5,400-year-old tomb discovered in Spain perfectly captures the summer solstice

Archaeologists have found a 5,400-year-old megalithic tomb close to a distinguished lone mountain in southern Spain, suggesting the height could have been significant to prehistoric folks there.

The world, within the countryside close to town of Antequera, is famend for its megaliths — prehistoric monuments produced from giant stones — and the newly discovered tomb appears to unravel one of many mysteries of their alignment.

The tomb was designed to funnel gentle from the rising midsummer solar right into a chamber deep inside — very like the up to date megalithic tomb constructed greater than 1,000 miles (1,600 kilometers) away at Newgrange in Eire, suggesting each locations shared related beliefs concerning the afterlife greater than 5,000 years in the past.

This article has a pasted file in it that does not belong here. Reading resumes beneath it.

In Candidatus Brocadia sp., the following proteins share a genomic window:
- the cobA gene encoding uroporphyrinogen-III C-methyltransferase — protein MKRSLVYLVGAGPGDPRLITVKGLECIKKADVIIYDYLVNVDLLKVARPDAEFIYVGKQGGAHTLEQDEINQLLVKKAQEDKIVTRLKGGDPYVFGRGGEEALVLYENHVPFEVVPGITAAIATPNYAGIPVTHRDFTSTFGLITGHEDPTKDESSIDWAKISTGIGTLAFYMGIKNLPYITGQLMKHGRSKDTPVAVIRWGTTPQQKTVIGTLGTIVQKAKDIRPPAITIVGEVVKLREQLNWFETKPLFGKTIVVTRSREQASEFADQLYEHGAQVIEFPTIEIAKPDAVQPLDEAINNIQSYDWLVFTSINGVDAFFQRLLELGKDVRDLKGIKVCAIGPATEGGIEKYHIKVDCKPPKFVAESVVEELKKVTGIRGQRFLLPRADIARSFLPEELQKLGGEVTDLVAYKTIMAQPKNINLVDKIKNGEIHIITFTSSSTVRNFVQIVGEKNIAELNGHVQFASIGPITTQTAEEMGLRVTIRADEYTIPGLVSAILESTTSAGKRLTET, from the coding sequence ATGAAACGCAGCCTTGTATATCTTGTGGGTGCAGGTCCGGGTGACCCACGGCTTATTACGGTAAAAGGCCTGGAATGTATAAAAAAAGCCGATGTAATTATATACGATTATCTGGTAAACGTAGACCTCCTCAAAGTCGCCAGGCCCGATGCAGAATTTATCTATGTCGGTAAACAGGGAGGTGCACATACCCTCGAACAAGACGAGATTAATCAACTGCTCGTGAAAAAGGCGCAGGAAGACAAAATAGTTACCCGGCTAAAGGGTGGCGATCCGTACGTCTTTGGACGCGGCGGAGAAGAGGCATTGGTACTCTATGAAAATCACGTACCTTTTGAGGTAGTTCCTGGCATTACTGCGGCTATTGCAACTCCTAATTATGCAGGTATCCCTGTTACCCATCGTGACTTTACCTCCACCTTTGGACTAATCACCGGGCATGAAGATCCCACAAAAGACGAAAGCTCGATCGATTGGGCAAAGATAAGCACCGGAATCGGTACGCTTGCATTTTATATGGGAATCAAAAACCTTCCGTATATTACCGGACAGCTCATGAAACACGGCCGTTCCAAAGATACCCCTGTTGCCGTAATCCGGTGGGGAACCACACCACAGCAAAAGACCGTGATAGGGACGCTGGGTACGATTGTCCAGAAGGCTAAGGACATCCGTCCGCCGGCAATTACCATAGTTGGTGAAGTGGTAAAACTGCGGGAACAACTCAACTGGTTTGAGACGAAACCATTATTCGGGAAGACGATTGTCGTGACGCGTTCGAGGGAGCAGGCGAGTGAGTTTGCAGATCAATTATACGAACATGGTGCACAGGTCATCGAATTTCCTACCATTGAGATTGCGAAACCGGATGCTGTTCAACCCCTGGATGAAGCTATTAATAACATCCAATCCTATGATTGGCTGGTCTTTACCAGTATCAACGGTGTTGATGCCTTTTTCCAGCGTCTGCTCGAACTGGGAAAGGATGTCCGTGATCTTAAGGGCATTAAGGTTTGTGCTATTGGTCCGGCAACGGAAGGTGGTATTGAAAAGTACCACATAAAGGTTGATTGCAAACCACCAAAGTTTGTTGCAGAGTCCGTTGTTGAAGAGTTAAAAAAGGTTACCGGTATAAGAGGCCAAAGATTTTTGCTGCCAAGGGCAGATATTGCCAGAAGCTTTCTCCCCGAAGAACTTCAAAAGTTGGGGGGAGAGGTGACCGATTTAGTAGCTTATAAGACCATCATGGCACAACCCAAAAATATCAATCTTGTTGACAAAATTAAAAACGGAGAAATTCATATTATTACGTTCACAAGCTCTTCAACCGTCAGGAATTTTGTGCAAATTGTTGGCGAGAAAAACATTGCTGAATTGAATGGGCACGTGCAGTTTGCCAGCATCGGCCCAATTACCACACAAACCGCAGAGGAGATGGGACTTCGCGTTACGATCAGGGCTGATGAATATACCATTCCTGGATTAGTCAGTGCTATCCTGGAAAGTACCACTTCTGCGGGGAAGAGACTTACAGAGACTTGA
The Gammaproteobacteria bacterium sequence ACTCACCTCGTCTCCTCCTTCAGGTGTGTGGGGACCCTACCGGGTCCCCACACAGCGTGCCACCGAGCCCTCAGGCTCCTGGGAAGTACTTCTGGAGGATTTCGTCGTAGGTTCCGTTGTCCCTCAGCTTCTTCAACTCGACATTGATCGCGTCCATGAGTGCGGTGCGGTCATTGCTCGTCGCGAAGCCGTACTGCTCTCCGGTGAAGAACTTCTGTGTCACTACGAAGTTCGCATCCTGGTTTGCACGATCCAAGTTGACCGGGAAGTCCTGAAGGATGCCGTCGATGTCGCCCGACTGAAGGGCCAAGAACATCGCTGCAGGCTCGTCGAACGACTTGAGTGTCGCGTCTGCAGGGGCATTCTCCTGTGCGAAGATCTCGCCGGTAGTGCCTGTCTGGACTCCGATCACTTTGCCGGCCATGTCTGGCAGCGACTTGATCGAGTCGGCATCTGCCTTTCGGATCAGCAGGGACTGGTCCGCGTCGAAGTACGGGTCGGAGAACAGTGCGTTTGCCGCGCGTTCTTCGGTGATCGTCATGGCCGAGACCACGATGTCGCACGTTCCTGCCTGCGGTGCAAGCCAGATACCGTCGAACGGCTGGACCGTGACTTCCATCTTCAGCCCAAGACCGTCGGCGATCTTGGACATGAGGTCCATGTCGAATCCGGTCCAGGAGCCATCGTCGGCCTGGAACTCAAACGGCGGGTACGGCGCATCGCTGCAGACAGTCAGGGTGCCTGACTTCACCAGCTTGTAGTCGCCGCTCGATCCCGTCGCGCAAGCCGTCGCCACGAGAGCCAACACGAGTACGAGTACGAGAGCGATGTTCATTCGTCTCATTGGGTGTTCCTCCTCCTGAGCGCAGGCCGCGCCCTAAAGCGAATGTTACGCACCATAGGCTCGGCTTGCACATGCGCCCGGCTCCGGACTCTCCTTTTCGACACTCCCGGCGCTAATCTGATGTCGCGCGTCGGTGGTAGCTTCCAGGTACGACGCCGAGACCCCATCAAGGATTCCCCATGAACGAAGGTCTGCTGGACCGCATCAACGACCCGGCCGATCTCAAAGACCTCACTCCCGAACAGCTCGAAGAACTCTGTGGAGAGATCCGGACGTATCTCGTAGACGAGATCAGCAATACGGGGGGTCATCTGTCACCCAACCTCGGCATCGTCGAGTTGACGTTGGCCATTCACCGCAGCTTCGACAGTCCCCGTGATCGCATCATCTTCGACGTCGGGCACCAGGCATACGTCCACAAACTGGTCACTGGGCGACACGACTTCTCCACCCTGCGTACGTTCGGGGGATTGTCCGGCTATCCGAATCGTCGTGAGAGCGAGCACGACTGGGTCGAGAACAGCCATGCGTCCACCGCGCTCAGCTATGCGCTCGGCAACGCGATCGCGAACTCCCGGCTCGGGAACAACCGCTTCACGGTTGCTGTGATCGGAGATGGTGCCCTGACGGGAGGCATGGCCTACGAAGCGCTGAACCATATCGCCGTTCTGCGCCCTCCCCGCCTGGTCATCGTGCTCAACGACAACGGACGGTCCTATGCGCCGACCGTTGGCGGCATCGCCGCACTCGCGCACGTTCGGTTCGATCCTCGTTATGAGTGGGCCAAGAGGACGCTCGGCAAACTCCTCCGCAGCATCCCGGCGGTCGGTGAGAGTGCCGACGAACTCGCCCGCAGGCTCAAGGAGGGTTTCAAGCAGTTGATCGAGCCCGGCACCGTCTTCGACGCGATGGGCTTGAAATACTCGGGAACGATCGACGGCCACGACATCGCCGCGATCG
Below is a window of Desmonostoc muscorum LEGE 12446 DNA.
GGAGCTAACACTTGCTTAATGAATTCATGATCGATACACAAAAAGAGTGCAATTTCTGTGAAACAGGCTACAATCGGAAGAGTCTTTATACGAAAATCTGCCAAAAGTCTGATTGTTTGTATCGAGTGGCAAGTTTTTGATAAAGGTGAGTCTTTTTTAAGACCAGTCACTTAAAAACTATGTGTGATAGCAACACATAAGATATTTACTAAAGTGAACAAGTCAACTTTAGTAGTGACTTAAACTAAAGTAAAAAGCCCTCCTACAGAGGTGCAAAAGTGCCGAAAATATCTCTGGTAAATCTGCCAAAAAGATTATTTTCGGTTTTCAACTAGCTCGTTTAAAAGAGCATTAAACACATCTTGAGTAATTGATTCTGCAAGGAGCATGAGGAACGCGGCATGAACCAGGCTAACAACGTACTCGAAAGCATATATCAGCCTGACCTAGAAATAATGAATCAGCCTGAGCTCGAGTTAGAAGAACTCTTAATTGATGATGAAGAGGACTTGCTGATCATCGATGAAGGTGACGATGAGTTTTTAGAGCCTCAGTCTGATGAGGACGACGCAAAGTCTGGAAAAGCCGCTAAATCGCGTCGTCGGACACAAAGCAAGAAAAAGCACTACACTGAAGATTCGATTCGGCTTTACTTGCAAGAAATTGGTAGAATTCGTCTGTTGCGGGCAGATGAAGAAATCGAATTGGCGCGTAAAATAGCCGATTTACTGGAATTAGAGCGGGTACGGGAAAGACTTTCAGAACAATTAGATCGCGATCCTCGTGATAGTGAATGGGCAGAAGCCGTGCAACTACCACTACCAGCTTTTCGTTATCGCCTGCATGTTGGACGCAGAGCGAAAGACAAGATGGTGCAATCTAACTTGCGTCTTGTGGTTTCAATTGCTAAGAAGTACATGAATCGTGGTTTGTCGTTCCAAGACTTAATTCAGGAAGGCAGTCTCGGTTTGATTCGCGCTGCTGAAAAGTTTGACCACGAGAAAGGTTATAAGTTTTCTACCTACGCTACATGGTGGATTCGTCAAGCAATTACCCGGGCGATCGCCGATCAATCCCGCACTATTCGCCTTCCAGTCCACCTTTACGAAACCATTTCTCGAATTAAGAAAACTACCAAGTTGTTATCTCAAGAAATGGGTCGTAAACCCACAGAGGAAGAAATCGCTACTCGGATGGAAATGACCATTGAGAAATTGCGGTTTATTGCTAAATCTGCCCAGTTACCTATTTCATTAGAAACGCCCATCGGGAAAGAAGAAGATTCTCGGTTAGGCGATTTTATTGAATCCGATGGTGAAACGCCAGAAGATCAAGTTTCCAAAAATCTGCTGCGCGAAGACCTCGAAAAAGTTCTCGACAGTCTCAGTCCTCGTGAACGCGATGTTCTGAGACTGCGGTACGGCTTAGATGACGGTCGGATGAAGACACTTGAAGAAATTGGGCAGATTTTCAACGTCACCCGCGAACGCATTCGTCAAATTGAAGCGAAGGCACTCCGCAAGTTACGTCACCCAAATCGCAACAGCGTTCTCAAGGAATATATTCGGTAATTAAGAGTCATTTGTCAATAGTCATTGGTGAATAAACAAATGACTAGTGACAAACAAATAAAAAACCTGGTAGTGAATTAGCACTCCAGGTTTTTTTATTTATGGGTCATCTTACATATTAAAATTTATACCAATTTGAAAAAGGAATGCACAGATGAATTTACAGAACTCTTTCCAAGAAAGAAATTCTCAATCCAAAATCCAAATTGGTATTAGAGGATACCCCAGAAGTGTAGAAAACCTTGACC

The tomb was constructed about 3400 B.C. with a passage aligned to dawn on the summer season solstice that forged gentle onto ornamental rocks on the partitions of a chamber inside. (Picture credit score: Courtesy of ATLAS analysis group, College of Seville)

“Newgrange is way larger and extra advanced than the tomb we’ve got found [in Spain], however they’ve one thing in frequent — the curiosity of the builders to make use of daylight at a selected time of the yr, to provide a symbolic — probably magic — impact,” Leonardo García Sanjuán (opens in new tab), an archaeologist on the College of Seville, informed Stay Science.